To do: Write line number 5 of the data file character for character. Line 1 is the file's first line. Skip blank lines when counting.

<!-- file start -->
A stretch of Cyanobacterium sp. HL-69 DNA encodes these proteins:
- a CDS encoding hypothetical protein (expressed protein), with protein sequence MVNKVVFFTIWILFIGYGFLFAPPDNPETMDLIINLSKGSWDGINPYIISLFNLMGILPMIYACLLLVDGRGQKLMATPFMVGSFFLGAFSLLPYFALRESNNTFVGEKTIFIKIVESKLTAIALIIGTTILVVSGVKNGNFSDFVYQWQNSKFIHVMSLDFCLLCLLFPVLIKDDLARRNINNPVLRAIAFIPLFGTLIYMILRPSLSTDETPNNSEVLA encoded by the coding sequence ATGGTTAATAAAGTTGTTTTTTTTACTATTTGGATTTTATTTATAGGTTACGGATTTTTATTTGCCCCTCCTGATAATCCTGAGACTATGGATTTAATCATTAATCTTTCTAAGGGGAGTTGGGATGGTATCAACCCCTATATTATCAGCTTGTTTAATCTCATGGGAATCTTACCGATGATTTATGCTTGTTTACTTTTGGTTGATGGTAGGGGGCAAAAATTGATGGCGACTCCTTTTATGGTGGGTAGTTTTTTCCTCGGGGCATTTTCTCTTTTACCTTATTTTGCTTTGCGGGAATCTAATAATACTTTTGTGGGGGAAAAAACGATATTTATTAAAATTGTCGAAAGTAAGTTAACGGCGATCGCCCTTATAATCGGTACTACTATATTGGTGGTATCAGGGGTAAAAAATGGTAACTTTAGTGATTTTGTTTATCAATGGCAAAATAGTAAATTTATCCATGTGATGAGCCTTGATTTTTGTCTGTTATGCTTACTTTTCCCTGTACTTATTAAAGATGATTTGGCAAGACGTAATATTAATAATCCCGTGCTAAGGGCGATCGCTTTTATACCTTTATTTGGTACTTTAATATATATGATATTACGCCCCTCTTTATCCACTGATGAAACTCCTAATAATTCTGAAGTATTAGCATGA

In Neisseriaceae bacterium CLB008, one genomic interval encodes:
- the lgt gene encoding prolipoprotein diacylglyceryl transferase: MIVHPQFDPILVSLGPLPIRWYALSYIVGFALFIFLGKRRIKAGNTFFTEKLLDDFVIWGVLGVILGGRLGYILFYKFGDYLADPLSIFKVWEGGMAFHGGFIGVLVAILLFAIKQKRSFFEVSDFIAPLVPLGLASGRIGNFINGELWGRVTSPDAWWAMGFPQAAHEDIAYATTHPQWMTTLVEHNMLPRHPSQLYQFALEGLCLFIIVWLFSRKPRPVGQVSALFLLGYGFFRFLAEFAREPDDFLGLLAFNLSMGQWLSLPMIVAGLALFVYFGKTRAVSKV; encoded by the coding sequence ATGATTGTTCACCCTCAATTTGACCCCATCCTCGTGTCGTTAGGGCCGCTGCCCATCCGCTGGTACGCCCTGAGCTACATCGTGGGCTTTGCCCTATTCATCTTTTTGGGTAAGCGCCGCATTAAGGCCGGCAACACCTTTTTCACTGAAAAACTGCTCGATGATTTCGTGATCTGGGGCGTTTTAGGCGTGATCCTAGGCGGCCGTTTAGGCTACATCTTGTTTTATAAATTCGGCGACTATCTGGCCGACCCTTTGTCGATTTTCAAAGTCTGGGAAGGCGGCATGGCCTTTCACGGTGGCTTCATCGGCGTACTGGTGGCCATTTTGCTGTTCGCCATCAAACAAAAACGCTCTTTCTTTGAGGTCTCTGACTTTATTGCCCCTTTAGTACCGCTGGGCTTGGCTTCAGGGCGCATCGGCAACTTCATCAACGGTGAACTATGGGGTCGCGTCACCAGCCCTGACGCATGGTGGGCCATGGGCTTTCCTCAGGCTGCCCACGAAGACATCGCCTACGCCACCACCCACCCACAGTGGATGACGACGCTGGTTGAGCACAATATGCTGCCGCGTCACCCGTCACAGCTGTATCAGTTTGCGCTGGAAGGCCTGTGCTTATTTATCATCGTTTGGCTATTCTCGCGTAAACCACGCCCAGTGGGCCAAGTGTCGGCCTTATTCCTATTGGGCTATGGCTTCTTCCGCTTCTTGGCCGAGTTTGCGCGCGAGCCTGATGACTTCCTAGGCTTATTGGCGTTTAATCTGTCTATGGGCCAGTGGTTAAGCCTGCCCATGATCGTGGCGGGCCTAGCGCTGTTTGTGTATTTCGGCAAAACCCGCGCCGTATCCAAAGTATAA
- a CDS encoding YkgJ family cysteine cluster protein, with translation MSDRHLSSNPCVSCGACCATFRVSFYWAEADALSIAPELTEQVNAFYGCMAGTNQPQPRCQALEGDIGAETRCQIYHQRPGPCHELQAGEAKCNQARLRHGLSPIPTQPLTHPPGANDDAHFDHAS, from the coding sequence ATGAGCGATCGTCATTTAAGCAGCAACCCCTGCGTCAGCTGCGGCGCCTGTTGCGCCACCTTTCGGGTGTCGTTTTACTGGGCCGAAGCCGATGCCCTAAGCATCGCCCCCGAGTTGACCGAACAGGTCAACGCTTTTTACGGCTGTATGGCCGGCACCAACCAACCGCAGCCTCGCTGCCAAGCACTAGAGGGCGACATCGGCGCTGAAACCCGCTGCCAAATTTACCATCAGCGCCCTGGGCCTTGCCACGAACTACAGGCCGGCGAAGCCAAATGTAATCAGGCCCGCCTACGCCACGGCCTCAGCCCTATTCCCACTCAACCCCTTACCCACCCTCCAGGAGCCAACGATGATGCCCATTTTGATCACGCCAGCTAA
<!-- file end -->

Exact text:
- a CDS encoding YkgJ family cysteine cluster protein, with translation MSDRHLSSNPCVSCGACCATFRVSFYWAEADALSIAPELTEQVNAFYGCMAGTNQPQPRCQALEGDIGAETRCQIYHQRPGPCHELQAGEAKCNQARLRHGLSPIPTQPLTHPPGANDDAHFDHAS, from the coding sequence ATGAGCGATCGTCATTTAAGCAGCAACCCCTGCGTCAGCTGCGGCGCCTGTTGCGCCACCTTTCGGGTGTCGTTTTACTGGGCCGAAGCCGATGCCCTAAGCATCGCCCCCGAGTTGACCGAACAGGTCAACGCTTTTTACGGCTGTATGGCCGGCACCAACCAACCGCAGCCTCGCTGCCAAGCACTAGAGGGCGACATCGGCGCTGAAACCCGCTGCCAAATTTACCATCAGCGCCCTGGGCCTTGCCACGAACTACAGGCCGGCGAAGCCAAATGTAATCAGGCCCGCCTACGCCACGGCCTCAGCCCTATTCCCACTCAACCCCTTACCCACCCTCCAGGAGCCAACGATGATGCCCATTTTGATCACGCCAGCTAA